Drawn up by General Alfred von Schlieffen (1833-1913), chief of the general staff from 1891 to 1905. Designed to cope with the prospect of a war on two fronts. Its objective was to quickly knock out France, leaving the German army free to face Russia. Several flaws in the plan, which were compounded by unexpected reverses once operations commenced.

Failure of the Schlieffen Plan

The invasion of Belgium made Germany seem like the aggressor and brought Britain into the War. The plan had not been updated to take recent Russian and French military reforms into account.

German troops charging into battle (above) and digging in to defensive positions (below) in the west, 1914

Moltke weakened the thrust through Belgium by diverting troops to Alsace and Lorraine and East Prussia. The Germans faced stiffer resistance than anticipated – in particular they had not expected to have to fight the British Expeditionary Force (BEF). The German advance halted at the First Battle of the Marne (4-10 Sept. 1914) and the Battle of the Aisne (15-18 Sept. 1914). September-December: The ‘race for sea’. By December 1914 the front had stagnated into a 400 mile system of trenches running from the Swiss border to the North Sea.

The War in the East, 1914-15 

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Russia mobilised her troops more quickly than anticipated and invaded East Prussia. General von Prittwitz ordered a retreat to the Vistula on 20 August. Displeased with this timid response, Moltke replaced Prittwitz with Paul von Hindenburg.

Paul von Hindenburg (1847-1934) 

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1847: Born at Poznan in Prussian Poland, the son of an East Prussian landowner. Educated at cadet schools in Wahlstadt and Berlin. Fought at Königgrätz (1866) and in the Franco-Prussian War. 1878: Joined the General Staff. 1905: Promoted to the rank of General. 1911: Retired from active service. 22 August 1914: Brought out of retirement to command the German Eighth Army in East Prussia. Victory at Tannenberg and the Masurian Lakes made him a national hero. In many ways the archetypal Prussian Junker.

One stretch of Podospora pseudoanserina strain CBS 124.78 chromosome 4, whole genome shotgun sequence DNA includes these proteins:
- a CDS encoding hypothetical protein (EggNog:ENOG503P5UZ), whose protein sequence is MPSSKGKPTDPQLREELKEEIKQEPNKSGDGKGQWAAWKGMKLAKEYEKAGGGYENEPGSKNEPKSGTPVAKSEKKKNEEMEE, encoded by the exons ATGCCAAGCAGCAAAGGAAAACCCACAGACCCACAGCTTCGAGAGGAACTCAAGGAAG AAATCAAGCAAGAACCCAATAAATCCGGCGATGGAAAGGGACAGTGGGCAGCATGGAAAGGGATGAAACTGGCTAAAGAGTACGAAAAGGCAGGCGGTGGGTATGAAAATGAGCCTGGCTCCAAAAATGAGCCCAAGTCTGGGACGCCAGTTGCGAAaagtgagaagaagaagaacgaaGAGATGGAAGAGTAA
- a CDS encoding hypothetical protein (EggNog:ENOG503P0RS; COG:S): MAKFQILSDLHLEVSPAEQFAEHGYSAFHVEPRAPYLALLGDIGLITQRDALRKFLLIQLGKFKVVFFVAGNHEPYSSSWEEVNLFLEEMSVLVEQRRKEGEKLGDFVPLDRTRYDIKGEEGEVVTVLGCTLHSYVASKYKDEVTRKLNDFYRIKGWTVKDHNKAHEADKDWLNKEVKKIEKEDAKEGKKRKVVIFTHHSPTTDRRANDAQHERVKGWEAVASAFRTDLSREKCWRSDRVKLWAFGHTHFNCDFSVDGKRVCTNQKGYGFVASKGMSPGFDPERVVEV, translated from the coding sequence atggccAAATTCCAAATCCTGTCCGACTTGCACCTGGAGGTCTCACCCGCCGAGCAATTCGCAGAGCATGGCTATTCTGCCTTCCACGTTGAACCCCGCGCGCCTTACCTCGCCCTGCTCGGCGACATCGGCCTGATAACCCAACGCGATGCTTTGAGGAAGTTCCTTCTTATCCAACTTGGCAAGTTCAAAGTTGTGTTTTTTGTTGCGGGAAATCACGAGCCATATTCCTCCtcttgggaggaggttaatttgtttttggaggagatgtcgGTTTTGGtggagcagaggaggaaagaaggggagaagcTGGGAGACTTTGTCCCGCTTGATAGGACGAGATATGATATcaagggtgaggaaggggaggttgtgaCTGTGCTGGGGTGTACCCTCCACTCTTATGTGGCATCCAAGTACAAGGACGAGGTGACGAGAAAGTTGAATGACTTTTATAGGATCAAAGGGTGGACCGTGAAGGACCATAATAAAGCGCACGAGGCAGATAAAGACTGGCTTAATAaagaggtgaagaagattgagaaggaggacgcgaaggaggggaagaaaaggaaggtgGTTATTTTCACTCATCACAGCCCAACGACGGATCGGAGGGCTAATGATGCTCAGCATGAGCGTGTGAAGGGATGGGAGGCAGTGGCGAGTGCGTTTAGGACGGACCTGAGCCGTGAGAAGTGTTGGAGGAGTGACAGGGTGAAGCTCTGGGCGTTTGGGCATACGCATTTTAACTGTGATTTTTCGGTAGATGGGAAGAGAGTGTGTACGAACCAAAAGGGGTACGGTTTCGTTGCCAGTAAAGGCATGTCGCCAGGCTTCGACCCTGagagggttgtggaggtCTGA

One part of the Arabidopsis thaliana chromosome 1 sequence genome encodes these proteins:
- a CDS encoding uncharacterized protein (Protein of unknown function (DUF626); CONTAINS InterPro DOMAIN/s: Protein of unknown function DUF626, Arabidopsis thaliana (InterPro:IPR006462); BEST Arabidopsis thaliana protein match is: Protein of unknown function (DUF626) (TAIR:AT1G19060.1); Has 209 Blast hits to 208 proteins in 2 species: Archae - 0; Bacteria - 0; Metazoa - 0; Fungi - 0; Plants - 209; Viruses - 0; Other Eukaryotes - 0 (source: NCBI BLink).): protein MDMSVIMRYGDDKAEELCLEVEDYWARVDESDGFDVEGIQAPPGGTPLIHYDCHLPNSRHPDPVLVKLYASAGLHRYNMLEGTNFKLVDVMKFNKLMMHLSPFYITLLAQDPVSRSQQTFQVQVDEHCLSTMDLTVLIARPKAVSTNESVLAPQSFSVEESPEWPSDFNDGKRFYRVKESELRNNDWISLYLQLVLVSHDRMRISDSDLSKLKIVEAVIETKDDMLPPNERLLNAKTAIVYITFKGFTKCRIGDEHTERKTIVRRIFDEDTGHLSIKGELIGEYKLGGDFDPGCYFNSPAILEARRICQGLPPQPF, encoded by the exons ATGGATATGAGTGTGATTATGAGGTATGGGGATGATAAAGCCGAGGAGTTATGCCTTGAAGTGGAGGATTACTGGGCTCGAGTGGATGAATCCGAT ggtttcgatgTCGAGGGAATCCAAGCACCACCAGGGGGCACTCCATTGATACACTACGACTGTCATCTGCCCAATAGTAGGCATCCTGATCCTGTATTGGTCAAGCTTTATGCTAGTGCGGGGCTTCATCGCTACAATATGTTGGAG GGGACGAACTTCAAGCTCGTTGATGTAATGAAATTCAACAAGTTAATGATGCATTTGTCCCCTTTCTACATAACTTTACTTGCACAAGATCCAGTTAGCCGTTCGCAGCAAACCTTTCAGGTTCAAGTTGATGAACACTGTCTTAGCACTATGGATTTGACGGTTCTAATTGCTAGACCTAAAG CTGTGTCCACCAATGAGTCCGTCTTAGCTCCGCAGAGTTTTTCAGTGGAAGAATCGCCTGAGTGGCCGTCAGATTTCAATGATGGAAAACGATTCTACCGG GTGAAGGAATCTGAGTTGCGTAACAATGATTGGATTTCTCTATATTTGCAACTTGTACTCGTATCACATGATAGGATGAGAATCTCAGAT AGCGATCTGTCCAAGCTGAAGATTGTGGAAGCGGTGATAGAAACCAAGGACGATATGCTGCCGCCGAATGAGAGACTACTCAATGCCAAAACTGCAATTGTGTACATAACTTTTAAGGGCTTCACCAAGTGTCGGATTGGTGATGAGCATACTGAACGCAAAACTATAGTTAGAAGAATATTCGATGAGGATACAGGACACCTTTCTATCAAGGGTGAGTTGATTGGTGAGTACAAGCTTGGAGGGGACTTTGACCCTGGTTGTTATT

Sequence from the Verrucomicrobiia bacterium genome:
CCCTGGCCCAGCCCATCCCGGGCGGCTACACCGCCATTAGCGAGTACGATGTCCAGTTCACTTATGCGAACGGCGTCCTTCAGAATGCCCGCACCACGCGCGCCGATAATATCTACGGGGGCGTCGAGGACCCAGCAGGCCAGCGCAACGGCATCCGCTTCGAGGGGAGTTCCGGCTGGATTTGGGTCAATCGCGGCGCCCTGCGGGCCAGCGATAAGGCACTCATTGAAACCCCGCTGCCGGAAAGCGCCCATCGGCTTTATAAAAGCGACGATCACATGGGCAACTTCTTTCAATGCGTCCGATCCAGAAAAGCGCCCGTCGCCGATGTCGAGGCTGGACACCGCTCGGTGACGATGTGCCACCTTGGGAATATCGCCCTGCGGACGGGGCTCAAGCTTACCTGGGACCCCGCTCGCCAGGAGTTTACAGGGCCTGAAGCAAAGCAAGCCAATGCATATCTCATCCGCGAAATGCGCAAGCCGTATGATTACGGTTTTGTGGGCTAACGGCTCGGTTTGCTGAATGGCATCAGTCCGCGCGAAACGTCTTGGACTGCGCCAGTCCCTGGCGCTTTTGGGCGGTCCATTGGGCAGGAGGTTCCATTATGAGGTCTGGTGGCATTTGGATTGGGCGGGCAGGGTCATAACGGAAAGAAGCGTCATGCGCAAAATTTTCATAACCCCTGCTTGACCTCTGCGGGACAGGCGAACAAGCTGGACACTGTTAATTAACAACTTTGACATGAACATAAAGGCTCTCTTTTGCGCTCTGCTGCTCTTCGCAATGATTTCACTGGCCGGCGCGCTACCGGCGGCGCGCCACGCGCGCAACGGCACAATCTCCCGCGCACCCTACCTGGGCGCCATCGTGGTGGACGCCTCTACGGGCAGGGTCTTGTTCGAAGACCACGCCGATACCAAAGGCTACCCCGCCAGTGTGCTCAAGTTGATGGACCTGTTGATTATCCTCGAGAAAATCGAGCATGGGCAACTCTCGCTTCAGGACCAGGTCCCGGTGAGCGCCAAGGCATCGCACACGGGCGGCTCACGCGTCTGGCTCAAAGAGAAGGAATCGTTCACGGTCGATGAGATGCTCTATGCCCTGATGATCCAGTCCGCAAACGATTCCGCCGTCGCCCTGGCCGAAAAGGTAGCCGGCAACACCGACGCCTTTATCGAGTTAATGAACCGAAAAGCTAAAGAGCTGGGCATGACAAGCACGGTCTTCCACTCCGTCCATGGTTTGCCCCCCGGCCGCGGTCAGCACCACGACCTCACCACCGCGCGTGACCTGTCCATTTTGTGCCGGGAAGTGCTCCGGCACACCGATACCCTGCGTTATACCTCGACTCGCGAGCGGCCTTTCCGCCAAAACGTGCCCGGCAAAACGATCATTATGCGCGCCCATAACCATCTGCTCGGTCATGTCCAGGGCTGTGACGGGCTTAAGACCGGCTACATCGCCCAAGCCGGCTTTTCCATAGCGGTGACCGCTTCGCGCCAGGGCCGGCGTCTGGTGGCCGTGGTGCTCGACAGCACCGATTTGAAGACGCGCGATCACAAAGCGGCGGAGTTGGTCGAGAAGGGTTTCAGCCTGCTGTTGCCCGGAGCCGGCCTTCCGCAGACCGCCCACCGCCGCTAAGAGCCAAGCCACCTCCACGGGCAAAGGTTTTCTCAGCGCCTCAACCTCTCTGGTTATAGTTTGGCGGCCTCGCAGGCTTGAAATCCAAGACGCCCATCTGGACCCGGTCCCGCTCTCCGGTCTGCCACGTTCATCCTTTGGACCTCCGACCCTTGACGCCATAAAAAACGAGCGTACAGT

The War in the East, 1914-15      

Russia mobilised her troops more quickly than anticipated and invaded East Prussia. General von Prittwitz ordered a retreat to the Vistula on 20 August. Displeased with this timid response, Moltke replaced Prittwitz with Paul von Hindenburg. The Russians defeated at the Battle of Tannenburg (26-31 August 1914) and the Battle of the Masurian Lakes (9-14 September 1914). Hindenburg became a public hero, promoted to Field Marshal and placed in command of the whole Eastern Front. Further campaigns in 1915 penetrated deep into Russian territory, driving into Poland and the Baltic States and capturing Warsaw and Vilna. The Schlieffen Plan turned on its head – a war of movement in the east, while the western front stagnated.

The ‘Easterners’: Hindenburg, Ludendorff, Hoffmann and Mackensen by Oskar Bruch

Trench Warfare The Battlefield in the Argonne Forest (1916)

Postcard: Resting in the Trenches, c. 1914

Trench Warfare

German troops attacking, July 1916 (Top Left), posed photograph of a ‘Storm Trooper’ (Bottom Left), German soldier wearing First World War trench armour (Above)

Ernst Jünger 

“In battle, the animal ascends as the secret horror at the soul’s base, shooting high as a consuming flame, an irresistible rapture that intoxicates the masses, a godhead enthroned above the hosts...”

“We’ve been harnessed and chiselled, but we are also such as swing the hammer and guide the chisel, we are at once the smith and the flashing steel.”

In Stahlgewitten (‘Storm of Steel’, 1920)

Erich Maria Remarque

The Home Front  

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The world’s first ‘total war’. Banks and export industries badly disrupted, while the Allied blockade made it difficult for Germany to import food and vital raw materials. Occupation of industrial areas of northern France and Belgium offset this to some extent, But still severe shortages. Necessitates state intervention in the economy.